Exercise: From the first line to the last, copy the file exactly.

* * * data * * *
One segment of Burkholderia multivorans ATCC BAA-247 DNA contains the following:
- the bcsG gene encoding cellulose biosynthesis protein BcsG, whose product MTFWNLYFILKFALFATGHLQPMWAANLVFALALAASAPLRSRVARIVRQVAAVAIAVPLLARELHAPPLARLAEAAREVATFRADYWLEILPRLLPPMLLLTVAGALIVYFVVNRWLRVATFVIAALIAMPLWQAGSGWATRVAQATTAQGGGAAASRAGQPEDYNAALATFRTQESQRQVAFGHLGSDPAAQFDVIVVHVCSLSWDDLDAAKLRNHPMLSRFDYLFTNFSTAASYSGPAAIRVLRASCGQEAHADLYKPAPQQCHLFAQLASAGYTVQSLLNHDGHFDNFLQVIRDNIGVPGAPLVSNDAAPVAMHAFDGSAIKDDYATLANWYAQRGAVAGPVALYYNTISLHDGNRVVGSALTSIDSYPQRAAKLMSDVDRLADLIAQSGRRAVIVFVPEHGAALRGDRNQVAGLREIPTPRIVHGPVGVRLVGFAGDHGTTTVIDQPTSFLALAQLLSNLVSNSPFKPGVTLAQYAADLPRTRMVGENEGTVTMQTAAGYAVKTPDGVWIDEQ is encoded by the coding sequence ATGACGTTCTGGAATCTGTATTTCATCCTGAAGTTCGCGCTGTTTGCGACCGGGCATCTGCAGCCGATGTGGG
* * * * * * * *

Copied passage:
One segment of Burkholderia multivorans ATCC BAA-247 DNA contains the following:
- the bcsG gene encoding cellulose biosynthesis protein BcsG, whose product MTFWNLYFILKFALFATGHLQPMWAANLVFALALAASAPLRSRVARIVRQVAAVAIAVPLLARELHAPPLARLAEAAREVATFRADYWLEILPRLLPPMLLLTVAGALIVYFVVNRWLRVATFVIAALIAMPLWQAGSGWATRVAQATTAQGGGAAASRAGQPEDYNAALATFRTQESQRQVAFGHLGSDPAAQFDVIVVHVCSLSWDDLDAAKLRNHPMLSRFDYLFTNFSTAASYSGPAAIRVLRASCGQEAHADLYKPAPQQCHLFAQLASAGYTVQSLLNHDGHFDNFLQVIRDNIGVPGAPLVSNDAAPVAMHAFDGSAIKDDYATLANWYAQRGAVAGPVALYYNTISLHDGNRVVGSALTSIDSYPQRAAKLMSDVDRLADLIAQSGRRAVIVFVPEHGAALRGDRNQVAGLREIPTPRIVHGPVGVRLVGFAGDHGTTTVIDQPTSFLALAQLLSNLVSNSPFKPGVTLAQYAADLPRTRMVGENEGTVTMQTAAGYAVKTPDGVWIDEQ is encoded by the coding sequence ATGACGTTCTGGAATCTGTATTTCATCCTGAAGTTCGCGCTGTTTGCGACCGGGCATCTGCAGCCGATGTGGG